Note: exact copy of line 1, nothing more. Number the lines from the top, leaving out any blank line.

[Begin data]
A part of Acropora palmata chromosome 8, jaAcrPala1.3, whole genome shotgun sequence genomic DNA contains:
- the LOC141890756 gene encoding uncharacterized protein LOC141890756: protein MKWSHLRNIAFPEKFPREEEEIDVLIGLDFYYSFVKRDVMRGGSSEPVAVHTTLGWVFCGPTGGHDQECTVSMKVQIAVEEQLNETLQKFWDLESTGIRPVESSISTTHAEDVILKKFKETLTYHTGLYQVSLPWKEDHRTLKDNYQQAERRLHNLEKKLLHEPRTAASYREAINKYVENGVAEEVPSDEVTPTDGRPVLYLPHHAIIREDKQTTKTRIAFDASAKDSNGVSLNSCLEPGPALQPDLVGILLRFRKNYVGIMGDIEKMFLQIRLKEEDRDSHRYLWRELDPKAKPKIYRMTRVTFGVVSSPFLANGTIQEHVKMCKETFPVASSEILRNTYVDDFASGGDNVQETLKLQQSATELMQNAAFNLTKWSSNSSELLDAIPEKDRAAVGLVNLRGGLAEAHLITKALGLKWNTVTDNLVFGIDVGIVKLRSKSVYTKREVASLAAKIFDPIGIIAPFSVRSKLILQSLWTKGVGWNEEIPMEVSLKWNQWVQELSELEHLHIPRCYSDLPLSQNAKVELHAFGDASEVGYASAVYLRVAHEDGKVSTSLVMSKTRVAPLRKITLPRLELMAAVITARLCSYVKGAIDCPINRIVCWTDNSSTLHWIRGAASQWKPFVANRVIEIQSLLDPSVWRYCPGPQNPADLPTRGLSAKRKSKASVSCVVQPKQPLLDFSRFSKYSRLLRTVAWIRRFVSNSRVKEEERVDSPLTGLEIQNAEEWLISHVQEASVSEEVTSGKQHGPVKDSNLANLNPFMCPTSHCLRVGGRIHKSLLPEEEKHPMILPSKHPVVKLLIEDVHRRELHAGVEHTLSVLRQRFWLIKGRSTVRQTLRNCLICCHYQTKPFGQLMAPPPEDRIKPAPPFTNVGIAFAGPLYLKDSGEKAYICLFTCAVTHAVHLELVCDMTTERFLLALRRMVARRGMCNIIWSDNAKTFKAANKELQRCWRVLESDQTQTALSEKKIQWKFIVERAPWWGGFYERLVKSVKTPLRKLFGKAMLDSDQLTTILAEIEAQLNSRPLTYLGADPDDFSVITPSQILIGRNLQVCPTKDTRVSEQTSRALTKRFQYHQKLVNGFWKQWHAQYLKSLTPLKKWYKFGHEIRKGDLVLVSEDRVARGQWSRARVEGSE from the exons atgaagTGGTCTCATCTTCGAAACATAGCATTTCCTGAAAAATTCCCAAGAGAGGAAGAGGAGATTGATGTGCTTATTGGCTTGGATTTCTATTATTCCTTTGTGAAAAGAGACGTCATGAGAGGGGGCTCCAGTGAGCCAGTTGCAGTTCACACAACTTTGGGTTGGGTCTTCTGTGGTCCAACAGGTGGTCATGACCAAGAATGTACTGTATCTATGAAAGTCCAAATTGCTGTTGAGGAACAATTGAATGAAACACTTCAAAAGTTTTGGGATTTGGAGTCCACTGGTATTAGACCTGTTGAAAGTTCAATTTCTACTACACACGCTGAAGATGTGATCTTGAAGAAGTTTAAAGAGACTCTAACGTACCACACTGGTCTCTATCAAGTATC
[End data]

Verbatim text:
A part of Acropora palmata chromosome 8, jaAcrPala1.3, whole genome shotgun sequence genomic DNA contains: